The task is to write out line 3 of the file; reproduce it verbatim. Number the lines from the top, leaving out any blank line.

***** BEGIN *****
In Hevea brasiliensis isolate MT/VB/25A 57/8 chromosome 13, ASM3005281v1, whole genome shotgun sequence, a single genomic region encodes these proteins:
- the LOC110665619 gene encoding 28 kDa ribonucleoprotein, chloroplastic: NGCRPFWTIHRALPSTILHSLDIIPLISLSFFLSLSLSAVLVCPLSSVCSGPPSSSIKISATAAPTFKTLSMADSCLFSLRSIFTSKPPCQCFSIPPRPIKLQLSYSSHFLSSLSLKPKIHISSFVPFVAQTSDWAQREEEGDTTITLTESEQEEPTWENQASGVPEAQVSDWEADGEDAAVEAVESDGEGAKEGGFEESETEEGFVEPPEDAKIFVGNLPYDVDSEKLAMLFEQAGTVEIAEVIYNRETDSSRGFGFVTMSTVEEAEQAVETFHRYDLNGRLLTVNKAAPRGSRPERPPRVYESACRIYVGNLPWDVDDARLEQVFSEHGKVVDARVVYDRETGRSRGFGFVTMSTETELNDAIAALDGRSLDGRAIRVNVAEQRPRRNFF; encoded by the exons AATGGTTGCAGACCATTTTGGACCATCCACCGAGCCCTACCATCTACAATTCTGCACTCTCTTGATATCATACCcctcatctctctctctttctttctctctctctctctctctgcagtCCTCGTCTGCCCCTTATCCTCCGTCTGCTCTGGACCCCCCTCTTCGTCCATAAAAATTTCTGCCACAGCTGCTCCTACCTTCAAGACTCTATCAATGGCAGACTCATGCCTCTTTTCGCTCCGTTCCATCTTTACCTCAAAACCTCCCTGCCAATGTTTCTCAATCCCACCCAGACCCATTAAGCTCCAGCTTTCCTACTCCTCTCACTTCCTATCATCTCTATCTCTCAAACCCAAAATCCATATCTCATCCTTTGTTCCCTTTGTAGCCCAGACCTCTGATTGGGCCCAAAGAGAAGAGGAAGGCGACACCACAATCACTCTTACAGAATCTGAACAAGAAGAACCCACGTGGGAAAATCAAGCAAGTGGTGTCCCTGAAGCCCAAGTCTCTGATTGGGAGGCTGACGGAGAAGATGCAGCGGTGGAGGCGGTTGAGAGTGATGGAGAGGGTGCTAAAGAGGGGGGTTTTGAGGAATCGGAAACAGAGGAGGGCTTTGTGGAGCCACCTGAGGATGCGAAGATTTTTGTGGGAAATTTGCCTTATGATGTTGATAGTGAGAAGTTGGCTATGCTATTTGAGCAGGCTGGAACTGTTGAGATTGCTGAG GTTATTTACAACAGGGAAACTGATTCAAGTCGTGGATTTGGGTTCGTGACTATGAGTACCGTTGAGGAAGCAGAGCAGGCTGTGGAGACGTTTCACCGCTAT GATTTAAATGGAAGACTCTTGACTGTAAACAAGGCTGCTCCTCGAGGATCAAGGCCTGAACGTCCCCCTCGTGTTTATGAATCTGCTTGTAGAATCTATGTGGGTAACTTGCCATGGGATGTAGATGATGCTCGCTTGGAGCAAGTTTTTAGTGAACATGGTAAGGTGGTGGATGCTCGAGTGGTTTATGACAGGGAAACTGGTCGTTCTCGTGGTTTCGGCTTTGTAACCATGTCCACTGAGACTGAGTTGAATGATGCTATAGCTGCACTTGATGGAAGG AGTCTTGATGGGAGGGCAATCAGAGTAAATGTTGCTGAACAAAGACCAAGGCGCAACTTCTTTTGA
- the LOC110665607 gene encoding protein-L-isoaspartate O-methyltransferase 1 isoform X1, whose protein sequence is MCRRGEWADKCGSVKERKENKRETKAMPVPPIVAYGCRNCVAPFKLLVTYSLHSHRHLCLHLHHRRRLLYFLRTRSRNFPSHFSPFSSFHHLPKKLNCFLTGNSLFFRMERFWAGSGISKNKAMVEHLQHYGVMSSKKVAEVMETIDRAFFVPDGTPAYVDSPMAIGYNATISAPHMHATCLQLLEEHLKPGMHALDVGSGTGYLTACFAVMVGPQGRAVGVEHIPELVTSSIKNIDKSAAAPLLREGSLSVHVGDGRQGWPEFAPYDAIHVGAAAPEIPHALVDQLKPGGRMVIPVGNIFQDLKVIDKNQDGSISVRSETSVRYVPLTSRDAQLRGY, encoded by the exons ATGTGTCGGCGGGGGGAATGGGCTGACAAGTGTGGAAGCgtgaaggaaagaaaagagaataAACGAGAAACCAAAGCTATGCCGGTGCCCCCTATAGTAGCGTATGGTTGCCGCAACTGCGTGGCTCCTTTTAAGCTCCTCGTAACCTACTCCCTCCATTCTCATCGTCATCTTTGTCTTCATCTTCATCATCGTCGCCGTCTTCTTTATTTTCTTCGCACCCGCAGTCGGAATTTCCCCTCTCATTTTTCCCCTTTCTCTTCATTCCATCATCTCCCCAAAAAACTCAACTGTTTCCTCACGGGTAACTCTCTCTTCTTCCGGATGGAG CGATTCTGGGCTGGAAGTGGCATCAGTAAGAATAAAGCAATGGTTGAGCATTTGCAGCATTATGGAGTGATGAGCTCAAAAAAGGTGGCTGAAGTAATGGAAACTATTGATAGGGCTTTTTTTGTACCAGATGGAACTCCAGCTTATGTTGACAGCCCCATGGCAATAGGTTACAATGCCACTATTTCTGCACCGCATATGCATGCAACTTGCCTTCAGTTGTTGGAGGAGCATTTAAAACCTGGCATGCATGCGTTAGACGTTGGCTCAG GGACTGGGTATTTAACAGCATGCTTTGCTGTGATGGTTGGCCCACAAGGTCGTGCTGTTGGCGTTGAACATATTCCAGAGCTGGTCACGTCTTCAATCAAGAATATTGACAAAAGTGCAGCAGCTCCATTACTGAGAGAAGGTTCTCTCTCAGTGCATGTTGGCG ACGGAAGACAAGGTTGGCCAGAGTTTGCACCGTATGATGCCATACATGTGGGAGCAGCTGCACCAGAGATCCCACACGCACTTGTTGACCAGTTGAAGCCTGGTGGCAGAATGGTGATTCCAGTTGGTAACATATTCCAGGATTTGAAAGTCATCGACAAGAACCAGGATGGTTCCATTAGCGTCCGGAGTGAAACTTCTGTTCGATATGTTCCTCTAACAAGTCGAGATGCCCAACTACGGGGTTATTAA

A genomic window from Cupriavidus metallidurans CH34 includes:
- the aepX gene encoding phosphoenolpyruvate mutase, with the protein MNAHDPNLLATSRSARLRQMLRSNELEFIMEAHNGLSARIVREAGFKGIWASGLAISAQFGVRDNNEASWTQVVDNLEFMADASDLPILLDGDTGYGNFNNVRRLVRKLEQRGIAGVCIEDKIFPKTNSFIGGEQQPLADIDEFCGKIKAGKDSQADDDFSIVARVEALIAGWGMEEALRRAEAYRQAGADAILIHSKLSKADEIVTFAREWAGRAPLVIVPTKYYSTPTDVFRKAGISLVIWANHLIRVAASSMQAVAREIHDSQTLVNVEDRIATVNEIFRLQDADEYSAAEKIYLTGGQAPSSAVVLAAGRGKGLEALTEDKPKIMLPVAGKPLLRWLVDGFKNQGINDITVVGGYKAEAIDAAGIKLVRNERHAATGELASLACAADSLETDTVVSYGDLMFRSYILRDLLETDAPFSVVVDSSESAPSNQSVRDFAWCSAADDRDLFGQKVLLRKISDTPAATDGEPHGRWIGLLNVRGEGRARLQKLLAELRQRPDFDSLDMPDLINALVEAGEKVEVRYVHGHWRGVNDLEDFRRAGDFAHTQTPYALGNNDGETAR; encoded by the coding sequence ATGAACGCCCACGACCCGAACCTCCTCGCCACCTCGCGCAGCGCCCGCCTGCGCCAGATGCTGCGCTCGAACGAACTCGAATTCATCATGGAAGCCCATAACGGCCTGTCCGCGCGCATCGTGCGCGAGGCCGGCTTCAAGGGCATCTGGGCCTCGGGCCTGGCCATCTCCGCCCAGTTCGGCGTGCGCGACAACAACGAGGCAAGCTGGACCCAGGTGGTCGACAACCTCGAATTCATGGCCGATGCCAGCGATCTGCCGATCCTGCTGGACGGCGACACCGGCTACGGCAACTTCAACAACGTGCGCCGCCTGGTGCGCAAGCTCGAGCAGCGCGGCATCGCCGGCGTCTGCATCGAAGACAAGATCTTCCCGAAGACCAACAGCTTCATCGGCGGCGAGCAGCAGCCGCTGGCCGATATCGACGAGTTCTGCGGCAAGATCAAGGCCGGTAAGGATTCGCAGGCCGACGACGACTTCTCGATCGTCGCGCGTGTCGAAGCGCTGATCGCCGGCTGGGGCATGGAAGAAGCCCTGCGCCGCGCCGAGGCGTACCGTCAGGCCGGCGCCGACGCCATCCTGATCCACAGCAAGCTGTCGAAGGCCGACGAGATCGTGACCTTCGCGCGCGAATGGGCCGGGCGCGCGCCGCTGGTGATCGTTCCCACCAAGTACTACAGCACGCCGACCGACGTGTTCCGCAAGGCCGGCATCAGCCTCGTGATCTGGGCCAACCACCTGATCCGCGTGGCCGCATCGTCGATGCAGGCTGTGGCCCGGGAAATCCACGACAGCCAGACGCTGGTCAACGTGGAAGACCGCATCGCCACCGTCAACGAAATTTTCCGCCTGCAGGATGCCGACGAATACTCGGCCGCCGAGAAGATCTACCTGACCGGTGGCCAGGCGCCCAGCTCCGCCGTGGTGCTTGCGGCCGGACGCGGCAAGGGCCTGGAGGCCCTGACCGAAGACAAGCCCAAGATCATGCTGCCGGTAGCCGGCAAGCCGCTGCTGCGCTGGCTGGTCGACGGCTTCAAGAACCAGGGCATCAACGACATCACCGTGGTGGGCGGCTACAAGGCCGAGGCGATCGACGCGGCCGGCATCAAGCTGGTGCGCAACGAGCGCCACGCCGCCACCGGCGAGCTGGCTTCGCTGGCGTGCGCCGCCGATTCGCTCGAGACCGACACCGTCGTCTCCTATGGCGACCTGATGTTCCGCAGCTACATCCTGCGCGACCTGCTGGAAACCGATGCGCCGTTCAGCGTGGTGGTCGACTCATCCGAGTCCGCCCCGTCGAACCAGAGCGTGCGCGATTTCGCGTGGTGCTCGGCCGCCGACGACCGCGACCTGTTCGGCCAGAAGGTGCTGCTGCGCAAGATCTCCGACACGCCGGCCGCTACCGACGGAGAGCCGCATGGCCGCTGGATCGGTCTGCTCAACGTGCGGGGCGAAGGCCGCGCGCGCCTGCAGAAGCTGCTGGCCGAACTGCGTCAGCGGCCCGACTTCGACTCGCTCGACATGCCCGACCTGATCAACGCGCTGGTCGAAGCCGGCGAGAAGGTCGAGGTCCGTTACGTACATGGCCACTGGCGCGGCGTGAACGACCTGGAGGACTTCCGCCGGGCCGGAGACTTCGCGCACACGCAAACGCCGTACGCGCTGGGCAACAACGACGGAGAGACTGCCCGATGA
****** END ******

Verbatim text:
- the LOC110665607 gene encoding protein-L-isoaspartate O-methyltransferase 1 isoform X1, whose protein sequence is MCRRGEWADKCGSVKERKENKRETKAMPVPPIVAYGCRNCVAPFKLLVTYSLHSHRHLCLHLHHRRRLLYFLRTRSRNFPSHFSPFSSFHHLPKKLNCFLTGNSLFFRMERFWAGSGISKNKAMVEHLQHYGVMSSKKVAEVMETIDRAFFVPDGTPAYVDSPMAIGYNATISAPHMHATCLQLLEEHLKPGMHALDVGSGTGYLTACFAVMVGPQGRAVGVEHIPELVTSSIKNIDKSAAAPLLREGSLSVHVGDGRQGWPEFAPYDAIHVGAAAPEIPHALVDQLKPGGRMVIPVGNIFQDLKVIDKNQDGSISVRSETSVRYVPLTSRDAQLRGY, encoded by the exons ATGTGTCGGCGGGGGGAATGGGCTGACAAGTGTGGAAGCgtgaaggaaagaaaagagaataAACGAGAAACCAAAGCTATGCCGGTGCCCCCTATAGTAGCGTATGGTTGCCGCAACTGCGTGGCTCCTTTTAAGCTCCTCGTAACCTACTCCCTCCATTCTCATCGTCATCTTTGTCTTCATCTTCATCATCGTCGCCGTCTTCTTTATTTTCTTCGCACCCGCAGTCGGAATTTCCCCTCTCATTTTTCCCCTTTCTCTTCATTCCATCATCTCCCCAAAAAACTCAACTGTTTCCTCACGGGTAACTCTCTCTTCTTCCGGATGGAG CGATTCTGGGCTGGAAGTGGCATCAGTAAGAATAAAGCAATGGTTGAGCATTTGCAGCATTATGGAGTGATGAGCTCAAAAAAGGTGGCTGAAGTAATGGAAACTATTGATAGGGCTTTTTTTGTACCAGATGGAACTCCAGCTTATGTTGACAGCCCCATGGCAATAGGTTACAATGCCACTATTTCTGCACCGCATATGCATGCAACTTGCCTTCAGTTGTTGGAGGAGCATTTAAAACCTGGCATGCATGCGTTAGACGTTGGCTCAG GGACTGGGTATTTAACAGCATGCTTTGCTGTGATGGTTGGCCCACAAGGTCGTGCTGTTGGCGTTGAACATATTCCAGAGCTGGTCACGTCTTCAATCAAGAATATTGACAAAAGTGCAGCAGCTCCATTACTGAGAGAAGGTTCTCTCTCAGTGCATGTTGGCG ACGGAAGACAAGGTTGGCCAGAGTTTGCACCGTATGATGCCATACATGTGGGAGCAGCTGCACCAGAGATCCCACACGCACTTGTTGACCAGTTGAAGCCTGGTGGCAGAATGGTGATTCCAGTTGGTAACATATTCCAGGATTTGAAAGTCATCGACAAGAACCAGGATGGTTCCATTAGCGTCCGGAGTGAAACTTCTGTTCGATATGTTCCTCTAACAAGTCGAGATGCCCAACTACGGGGTTATTAA